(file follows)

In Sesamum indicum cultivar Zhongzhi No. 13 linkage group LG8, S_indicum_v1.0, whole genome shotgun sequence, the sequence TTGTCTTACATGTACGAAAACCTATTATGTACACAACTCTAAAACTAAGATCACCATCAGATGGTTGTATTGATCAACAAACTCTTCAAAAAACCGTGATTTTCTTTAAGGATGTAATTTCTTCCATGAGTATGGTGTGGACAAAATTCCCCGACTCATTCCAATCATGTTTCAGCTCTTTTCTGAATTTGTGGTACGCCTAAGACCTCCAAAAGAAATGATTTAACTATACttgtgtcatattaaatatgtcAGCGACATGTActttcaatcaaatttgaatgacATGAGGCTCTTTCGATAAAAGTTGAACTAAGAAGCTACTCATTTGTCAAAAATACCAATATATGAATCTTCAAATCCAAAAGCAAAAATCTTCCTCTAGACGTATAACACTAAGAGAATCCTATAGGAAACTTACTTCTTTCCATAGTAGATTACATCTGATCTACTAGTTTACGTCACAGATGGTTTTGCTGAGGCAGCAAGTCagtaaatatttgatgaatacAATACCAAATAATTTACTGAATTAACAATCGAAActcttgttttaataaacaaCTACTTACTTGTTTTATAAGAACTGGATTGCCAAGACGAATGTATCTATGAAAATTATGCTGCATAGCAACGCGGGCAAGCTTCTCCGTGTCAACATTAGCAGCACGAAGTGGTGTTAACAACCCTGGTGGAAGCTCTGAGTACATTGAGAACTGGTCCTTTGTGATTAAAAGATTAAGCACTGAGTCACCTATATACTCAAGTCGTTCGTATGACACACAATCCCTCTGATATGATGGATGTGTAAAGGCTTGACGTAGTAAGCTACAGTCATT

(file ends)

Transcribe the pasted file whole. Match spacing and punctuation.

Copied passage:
In Sesamum indicum cultivar Zhongzhi No. 13 linkage group LG8, S_indicum_v1.0, whole genome shotgun sequence, the sequence TTGTCTTACATGTACGAAAACCTATTATGTACACAACTCTAAAACTAAGATCACCATCAGATGGTTGTATTGATCAACAAACTCTTCAAAAAACCGTGATTTTCTTTAAGGATGTAATTTCTTCCATGAGTATGGTGTGGACAAAATTCCCCGACTCATTCCAATCATGTTTCAGCTCTTTTCTGAATTTGTGGTACGCCTAAGACCTCCAAAAGAAATGATTTAACTATACttgtgtcatattaaatatgtcAGCGACATGTActttcaatcaaatttgaatgacATGAGGCTCTTTCGATAAAAGTTGAACTAAGAAGCTACTCATTTGTCAAAAATACCAATATATGAATCTTCAAATCCAAAAGCAAAAATCTTCCTCTAGACGTATAACACTAAGAGAATCCTATAGGAAACTTACTTCTTTCCATAGTAGATTACATCTGATCTACTAGTTTACGTCACAGATGGTTTTGCTGAGGCAGCAAGTCagtaaatatttgatgaatacAATACCAAATAATTTACTGAATTAACAATCGAAActcttgttttaataaacaaCTACTTACTTGTTTTATAAGAACTGGATTGCCAAGACGAATGTATCTATGAAAATTATGCTGCATAGCAACGCGGGCAAGCTTCTCCGTGTCAACATTAGCAGCACGAAGTGGTGTTAACAACCCTGGTGGAAGCTCTGAGTACATTGAGAACTGGTCCTTTGTGATTAAAAGATTAAGCACTGAGTCACCTATATACTCAAGTCGTTCGTATGACACACAATCCCTCTGATATGATGGATGTGTAAAGGCTTGACGTAGTAAGCTACAGTCATT